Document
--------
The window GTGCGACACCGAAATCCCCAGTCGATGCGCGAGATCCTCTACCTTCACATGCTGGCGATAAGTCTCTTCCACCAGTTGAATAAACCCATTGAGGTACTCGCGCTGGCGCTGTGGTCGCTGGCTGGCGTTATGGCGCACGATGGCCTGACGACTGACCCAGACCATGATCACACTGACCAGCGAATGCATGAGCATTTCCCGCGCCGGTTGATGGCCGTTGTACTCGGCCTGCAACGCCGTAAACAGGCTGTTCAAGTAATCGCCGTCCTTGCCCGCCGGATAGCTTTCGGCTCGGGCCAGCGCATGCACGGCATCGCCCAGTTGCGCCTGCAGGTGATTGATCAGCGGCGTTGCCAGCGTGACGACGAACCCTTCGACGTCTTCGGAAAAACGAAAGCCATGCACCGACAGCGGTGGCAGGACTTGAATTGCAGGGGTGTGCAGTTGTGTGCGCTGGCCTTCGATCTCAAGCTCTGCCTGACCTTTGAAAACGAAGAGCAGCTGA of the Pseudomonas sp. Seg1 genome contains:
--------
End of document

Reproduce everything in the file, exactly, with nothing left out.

The window GTGCGACACCGAAATCCCCAGTCGATGCGCGAGATCCTCTACCTTCACATGCTGGCGATAAGTCTCTTCCACCAGTTGAATAAACCCATTGAGGTACTCGCGCTGGCGCTGTGGTCGCTGGCTGGCGTTATGGCGCACGATGGCCTGACGACTGACCCAGACCATGATCACACTGACCAGCGAATGCATGAGCATTTCCCGCGCCGGTTGATGGCCGTTGTACTCGGCCTGCAACGCCGTAAACAGGCTGTTCAAGTAATCGCCGTCCTTGCCCGCCGGATAGCTTTCGGCTCGGGCCAGCGCATGCACGGCATCGCCCAGTTGCGCCTGCAGGTGATTGATCAGCGGCGTTGCCAGCGTGACGACGAACCCTTCGACGTCTTCGGAAAAACGAAAGCCATGCACCGACAGCGGTGGCAGGACTTGAATTGCAGGGGTGTGCAGTTGTGTGCGCTGGCCTTCGATCTCAAGCTCTGCCTGACCTTTGAAAACGAAGAGCAGCTGA of the Pseudomonas sp. Seg1 genome contains: